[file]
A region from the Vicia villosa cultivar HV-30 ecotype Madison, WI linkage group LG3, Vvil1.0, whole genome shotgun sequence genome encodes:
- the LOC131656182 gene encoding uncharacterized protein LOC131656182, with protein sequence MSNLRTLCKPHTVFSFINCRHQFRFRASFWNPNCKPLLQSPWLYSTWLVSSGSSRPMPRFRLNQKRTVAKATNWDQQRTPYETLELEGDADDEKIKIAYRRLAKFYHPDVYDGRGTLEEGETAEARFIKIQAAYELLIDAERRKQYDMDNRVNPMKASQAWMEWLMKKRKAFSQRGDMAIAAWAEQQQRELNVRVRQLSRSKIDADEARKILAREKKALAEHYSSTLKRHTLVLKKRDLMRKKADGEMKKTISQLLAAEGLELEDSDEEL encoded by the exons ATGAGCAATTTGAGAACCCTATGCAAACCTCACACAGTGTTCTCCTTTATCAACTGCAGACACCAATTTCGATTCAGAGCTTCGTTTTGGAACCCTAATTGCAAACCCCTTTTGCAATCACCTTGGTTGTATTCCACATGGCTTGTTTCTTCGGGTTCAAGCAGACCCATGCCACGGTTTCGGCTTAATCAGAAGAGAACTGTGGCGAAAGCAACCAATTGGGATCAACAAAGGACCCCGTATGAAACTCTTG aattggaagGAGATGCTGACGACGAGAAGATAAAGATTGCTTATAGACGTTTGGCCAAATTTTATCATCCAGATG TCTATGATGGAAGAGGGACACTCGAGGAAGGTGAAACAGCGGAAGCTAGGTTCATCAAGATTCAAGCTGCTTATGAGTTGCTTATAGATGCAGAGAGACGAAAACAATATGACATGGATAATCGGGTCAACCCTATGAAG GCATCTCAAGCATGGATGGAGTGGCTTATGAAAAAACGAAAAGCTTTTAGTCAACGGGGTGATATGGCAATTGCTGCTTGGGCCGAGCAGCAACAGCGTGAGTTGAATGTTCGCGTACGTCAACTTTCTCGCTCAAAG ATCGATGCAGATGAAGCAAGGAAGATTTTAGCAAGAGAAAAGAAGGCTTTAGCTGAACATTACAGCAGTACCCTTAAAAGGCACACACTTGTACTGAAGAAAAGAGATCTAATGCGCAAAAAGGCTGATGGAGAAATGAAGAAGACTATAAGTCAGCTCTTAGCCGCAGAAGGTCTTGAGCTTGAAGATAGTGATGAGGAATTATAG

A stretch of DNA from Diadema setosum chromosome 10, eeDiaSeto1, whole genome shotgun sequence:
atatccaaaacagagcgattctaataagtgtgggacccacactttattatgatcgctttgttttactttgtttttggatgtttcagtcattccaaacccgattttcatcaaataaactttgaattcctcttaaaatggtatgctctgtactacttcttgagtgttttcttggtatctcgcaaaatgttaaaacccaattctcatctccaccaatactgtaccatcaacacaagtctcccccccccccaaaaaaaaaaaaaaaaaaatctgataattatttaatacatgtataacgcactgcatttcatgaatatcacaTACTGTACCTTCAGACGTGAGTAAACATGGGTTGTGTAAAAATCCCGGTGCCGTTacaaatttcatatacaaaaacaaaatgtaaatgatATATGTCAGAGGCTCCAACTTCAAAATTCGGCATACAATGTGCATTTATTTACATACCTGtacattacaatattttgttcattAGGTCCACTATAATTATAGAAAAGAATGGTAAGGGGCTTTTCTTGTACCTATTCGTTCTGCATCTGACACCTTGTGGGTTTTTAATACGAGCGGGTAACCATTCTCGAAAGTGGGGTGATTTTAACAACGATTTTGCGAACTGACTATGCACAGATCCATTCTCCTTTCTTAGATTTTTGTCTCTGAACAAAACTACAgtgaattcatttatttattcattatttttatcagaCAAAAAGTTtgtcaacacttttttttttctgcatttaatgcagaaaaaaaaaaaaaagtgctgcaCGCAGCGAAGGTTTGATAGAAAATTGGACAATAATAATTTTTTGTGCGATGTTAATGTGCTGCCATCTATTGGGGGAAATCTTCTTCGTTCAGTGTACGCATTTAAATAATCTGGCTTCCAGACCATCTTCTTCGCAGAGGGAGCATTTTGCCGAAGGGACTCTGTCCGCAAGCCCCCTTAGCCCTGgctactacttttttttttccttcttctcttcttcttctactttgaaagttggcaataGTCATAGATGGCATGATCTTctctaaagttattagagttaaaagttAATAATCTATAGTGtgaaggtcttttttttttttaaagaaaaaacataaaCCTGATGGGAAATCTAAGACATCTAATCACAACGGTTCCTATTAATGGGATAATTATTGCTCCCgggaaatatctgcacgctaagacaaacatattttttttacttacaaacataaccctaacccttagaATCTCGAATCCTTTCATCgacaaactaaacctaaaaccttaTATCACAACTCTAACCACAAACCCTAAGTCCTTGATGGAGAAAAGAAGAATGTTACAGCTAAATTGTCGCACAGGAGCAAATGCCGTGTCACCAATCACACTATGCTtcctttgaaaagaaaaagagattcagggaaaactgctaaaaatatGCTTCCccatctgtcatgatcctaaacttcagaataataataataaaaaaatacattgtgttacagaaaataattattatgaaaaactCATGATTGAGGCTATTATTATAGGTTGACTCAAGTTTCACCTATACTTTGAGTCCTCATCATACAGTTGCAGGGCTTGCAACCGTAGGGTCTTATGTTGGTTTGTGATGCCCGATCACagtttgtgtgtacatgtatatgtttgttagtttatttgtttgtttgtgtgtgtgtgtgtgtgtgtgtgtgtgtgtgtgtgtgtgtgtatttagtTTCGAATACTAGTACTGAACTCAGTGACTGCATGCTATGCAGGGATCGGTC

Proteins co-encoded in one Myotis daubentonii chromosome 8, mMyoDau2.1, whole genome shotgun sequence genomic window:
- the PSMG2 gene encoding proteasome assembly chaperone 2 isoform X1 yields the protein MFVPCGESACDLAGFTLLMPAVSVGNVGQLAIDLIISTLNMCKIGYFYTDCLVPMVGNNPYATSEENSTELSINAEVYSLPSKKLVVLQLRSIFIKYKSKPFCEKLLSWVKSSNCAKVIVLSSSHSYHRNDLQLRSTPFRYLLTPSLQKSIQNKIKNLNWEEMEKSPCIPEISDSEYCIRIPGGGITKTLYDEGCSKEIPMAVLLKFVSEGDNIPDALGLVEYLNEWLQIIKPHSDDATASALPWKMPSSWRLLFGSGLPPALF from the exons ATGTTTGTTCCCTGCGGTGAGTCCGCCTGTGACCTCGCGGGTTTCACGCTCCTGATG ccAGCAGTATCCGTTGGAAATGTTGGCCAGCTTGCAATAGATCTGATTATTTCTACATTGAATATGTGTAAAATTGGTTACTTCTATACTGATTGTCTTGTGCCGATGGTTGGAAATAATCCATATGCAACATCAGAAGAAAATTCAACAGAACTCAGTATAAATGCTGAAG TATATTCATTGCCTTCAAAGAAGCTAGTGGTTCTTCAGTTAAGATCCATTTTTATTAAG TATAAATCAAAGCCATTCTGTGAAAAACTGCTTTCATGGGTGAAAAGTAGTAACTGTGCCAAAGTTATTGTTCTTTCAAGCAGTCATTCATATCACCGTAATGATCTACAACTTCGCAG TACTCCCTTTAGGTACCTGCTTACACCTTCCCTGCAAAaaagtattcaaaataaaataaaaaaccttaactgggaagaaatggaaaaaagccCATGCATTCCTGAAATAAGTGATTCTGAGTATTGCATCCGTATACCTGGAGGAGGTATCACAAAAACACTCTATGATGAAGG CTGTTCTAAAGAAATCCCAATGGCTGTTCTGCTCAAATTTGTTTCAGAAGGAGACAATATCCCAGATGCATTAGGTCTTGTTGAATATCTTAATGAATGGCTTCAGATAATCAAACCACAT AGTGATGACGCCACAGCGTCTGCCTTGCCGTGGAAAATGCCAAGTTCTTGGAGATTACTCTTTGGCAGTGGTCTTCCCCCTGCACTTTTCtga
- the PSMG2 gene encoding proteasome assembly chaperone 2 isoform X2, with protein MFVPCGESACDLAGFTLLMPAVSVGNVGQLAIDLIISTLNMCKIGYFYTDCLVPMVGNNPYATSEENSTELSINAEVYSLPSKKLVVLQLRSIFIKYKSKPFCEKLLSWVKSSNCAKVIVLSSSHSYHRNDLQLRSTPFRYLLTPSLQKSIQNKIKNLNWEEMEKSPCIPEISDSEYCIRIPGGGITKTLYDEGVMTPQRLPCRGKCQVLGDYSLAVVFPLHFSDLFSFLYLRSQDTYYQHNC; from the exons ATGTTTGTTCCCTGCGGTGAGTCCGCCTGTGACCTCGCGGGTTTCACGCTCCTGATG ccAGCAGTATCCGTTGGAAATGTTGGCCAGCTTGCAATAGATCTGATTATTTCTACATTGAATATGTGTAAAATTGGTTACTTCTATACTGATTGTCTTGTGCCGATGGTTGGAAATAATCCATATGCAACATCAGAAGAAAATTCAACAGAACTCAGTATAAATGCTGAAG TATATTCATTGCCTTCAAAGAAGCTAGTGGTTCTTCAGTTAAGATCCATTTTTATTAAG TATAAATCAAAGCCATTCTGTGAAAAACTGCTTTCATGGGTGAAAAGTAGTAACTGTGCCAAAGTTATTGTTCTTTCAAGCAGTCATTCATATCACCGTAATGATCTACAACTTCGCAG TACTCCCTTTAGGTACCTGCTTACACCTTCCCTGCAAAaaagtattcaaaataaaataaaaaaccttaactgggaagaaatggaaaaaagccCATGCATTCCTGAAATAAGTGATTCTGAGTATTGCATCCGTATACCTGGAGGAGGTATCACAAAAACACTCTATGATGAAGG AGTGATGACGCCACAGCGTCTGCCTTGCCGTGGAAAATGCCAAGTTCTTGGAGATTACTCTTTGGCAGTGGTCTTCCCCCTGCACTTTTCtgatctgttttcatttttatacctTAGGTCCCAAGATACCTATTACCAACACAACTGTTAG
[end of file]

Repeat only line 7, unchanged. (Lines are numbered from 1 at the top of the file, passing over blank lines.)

- the PSMG2 gene encoding proteasome assembly chaperone 2 isoform X2, with protein MFVPCGESACDLAGFTLLMPAVSVGNVGQLAIDLIISTLNMCKIGYFYTDCLVPMVGNNPYATSEENSTELSINAEVYSLPSKKLVVLQLRSIFIKYKSKPFCEKLLSWVKSSNCAKVIVLSSSHSYHRNDLQLRSTPFRYLLTPSLQKSIQNKIKNLNWEEMEKSPCIPEISDSEYCIRIPGGGITKTLYDEGVMTPQRLPCRGKCQVLGDYSLAVVFPLHFSDLFSFLYLRSQDTYYQHNC; from the exons ATGTTTGTTCCCTGCGGTGAGTCCGCCTGTGACCTCGCGGGTTTCACGCTCCTGATG ccAGCAGTATCCGTTGGAAATGTTGGCCAGCTTGCAATAGATCTGATTATTTCTACATTGAATATGTGTAAAATTGGTTACTTCTATACTGATTGTCTTGTGCCGATGGTTGGAAATAATCCATATGCAACATCAGAAGAAAATTCAACAGAACTCAGTATAAATGCTGAAG TATATTCATTGCCTTCAAAGAAGCTAGTGGTTCTTCAGTTAAGATCCATTTTTATTAAG TATAAATCAAAGCCATTCTGTGAAAAACTGCTTTCATGGGTGAAAAGTAGTAACTGTGCCAAAGTTATTGTTCTTTCAAGCAGTCATTCATATCACCGTAATGATCTACAACTTCGCAG TACTCCCTTTAGGTACCTGCTTACACCTTCCCTGCAAAaaagtattcaaaataaaataaaaaaccttaactgggaagaaatggaaaaaagccCATGCATTCCTGAAATAAGTGATTCTGAGTATTGCATCCGTATACCTGGAGGAGGTATCACAAAAACACTCTATGATGAAGG AGTGATGACGCCACAGCGTCTGCCTTGCCGTGGAAAATGCCAAGTTCTTGGAGATTACTCTTTGGCAGTGGTCTTCCCCCTGCACTTTTCtgatctgttttcatttttatacctTAGGTCCCAAGATACCTATTACCAACACAACTGTTAG